Posted Wednesday 24 Oct 2018
A pair of "crazy" shoes sparked the idea for Yellow Is Forbidden, Pietra Brettkelly's documentary about China'sdesign darling Guo Pei (pictured above, left) and her efforts to be recognised by the fashion industry as an haute couture designer. Guo Pei's dresses are pretty crazy themselves (one weighed 50kg, another took 50,000-odd hours to create) so this wasn't just any pair of shoes - these were almost sculptures. "I loved that a small world, a little scene, characters [were] carved into the heel," says Brettkelly (pictured above, right). Due for release in New Zealand on 1 November, Yellow Is Forbidden is Brettkelly's fifth documentary feature. We spoke to her soon after she learned that it had been selected as New Zealand's entry in the 91st Academy Awards for Best Foreign Language Film.
WIFT: What were the main challenges for you, as a woman, in getting this film made?
PB: Funding! Getting the funding for this film was one of the worst experiences in my life, I felt so disenfranchised. It's not a New Zealand film, so I couldn't access funding from the New Zealand channels. Women are not taken as seriously if there isn't a man on the project, or in the room. It's a constant in this industry. We need to apply the 50-50 [gender equality] equation to funding as well. Someone said to me recently, "Oh, just consider yourself an artist and shut up!" But even artists can work on their own. Filmmakers need other people, film is such a cooperative industry and that's what makes it expensive.
WIFT: What other challenges did you face?
PB: With any film there's a yin and a yang and the extremes of each in this film were crippling. It was an extraordinary experience. I did 14 blocks of filming in six different countries. Guo Pei speaks no English, but we never communicated through translators. Rather we communicated just as people, that's my whole modus operandi, to go beyond language, to just be together. If we needed to contact more directly then we did it through WeChat.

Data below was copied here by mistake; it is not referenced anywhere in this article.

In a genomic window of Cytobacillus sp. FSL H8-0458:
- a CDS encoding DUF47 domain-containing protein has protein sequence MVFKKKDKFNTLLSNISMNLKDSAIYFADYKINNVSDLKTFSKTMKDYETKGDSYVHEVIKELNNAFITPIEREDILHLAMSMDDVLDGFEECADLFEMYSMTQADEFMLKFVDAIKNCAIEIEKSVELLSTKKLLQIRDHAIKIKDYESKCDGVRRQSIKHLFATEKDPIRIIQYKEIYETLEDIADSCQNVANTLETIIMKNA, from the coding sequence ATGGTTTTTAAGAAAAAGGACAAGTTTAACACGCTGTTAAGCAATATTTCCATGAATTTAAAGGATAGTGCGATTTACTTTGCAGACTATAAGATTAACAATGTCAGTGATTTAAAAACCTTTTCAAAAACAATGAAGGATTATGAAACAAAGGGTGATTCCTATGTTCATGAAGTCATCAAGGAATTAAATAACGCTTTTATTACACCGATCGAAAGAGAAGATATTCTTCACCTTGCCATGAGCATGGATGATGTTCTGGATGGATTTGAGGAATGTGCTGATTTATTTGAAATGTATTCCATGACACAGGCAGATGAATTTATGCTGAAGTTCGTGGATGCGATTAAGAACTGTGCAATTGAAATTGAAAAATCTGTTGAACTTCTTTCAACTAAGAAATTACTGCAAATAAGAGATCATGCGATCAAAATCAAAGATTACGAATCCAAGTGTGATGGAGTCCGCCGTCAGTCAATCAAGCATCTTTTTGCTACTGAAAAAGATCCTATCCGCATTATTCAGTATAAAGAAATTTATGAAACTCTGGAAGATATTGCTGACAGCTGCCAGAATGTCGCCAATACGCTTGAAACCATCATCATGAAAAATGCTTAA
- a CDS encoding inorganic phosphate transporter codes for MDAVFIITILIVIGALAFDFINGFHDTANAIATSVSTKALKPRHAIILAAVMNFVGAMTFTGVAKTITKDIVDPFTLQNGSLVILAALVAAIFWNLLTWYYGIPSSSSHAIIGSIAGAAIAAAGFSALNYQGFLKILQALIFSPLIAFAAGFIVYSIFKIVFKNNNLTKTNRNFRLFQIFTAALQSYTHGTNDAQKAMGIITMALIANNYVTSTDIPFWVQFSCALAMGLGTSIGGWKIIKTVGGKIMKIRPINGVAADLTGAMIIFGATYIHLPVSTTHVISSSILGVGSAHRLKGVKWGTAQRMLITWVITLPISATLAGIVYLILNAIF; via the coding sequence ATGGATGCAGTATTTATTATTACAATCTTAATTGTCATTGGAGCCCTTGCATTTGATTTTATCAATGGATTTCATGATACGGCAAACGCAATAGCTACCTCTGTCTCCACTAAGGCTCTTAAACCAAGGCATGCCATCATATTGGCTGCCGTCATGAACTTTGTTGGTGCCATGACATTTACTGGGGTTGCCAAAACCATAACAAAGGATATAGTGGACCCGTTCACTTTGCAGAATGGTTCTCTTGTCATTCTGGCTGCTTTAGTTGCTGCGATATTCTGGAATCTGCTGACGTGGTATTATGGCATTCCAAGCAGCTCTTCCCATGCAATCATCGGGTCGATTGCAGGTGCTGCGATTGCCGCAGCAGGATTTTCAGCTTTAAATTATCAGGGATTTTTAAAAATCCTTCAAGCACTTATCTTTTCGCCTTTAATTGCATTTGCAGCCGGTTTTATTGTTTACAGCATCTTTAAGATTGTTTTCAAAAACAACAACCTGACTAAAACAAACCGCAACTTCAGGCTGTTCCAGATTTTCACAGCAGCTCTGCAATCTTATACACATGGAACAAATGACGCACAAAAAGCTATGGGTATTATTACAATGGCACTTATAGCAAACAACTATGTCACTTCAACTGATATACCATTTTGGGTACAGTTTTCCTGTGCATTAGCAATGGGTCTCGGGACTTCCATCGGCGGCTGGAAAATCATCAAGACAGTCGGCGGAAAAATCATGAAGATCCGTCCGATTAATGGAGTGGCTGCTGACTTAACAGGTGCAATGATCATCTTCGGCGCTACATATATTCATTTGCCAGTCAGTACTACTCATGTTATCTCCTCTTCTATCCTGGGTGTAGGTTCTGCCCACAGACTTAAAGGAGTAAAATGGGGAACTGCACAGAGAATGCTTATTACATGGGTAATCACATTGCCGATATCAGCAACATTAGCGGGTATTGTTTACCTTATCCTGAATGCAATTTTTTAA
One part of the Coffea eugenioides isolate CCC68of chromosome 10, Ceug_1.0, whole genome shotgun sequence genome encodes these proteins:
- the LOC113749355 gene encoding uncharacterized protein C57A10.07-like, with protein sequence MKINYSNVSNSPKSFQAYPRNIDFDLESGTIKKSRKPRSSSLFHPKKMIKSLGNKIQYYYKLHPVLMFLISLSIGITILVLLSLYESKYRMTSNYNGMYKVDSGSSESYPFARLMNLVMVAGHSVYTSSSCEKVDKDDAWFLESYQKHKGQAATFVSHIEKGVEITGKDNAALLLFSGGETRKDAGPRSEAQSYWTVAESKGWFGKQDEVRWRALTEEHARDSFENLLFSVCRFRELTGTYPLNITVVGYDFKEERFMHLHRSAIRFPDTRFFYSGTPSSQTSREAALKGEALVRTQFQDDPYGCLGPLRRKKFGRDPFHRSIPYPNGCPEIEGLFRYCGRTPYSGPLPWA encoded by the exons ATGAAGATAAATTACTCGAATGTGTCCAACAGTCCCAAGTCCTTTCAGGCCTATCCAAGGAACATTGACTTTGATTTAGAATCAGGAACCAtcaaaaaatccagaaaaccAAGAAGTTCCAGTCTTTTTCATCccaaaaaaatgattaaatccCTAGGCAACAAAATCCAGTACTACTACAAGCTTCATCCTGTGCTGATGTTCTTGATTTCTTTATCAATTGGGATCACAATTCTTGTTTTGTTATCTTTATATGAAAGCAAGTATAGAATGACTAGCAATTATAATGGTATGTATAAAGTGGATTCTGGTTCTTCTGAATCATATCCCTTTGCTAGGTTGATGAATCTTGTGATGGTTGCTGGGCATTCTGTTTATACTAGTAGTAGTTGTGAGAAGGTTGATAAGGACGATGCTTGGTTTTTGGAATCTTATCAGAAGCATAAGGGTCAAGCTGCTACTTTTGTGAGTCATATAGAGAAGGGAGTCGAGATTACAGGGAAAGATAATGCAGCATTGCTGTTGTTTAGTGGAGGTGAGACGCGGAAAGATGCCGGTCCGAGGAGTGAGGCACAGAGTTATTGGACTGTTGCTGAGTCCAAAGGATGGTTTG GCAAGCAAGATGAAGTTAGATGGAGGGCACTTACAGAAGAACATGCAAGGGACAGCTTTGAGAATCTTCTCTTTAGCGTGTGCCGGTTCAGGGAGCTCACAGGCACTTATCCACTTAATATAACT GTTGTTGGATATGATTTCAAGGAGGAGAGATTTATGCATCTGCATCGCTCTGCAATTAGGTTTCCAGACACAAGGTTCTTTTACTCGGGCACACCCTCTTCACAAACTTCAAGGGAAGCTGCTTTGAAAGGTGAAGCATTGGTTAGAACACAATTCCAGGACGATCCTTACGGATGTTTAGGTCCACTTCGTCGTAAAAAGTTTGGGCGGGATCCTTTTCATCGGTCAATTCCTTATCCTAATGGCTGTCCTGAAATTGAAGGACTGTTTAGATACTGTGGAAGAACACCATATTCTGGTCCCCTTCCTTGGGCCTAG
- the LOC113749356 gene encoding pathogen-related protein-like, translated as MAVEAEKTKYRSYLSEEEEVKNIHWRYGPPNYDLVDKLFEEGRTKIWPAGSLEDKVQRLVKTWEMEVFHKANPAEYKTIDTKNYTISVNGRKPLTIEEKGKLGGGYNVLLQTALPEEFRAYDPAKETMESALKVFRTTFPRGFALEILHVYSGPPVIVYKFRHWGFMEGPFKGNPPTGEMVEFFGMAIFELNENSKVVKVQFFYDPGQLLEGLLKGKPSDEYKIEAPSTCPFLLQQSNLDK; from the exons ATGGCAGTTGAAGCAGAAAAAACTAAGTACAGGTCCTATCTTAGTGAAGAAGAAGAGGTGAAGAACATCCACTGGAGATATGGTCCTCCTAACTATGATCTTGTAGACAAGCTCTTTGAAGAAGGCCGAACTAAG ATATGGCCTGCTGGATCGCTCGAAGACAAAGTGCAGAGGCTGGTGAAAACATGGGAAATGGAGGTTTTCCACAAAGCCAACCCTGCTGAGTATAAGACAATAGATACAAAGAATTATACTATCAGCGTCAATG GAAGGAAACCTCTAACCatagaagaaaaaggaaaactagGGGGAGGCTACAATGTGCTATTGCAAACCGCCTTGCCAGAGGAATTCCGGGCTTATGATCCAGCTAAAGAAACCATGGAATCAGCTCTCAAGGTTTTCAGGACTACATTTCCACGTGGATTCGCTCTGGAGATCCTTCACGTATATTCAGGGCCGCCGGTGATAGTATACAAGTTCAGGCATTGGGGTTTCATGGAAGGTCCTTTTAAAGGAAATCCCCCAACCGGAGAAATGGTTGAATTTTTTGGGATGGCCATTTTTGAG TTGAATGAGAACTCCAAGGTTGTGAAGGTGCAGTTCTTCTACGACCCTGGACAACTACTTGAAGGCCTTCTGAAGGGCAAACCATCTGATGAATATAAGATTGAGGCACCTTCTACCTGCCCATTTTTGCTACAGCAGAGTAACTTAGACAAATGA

WIFT: What did you bring to this project as a woman director?
PB: I think I have a high level of empathy and people can trust me. I mean, I'd known Guo Pei for one hour before she agreed to do the film. We filmed her for two years, that's a huge level of trust. She also ignored us - which is what you want your subject to do! I also think it's imperative to be impassioned [if you're making a film], and women tend to show their emotions more than men. I know I do! During the filming Guo Pei and I cried a lot. And we laughed a lot too. The reason why I protect the trust Guo Pei gave me is because I feel emotionally invested in her, there's no bottom line there.
Here's something that illustrates my life as a filmmaker right now: to help pay the bills, I rent my apartment out on Airbnb and housesit instead. I got the email notifying me that my film had been selected for the Oscars on the same day as an email from Airbnb saying I was now officially a 'Super Host'. I thought it was funny that, here I was with a film up for an Oscar, yet I couldn't afford to live in my own apartment! But I do love my life and my job, I'm so excited by it.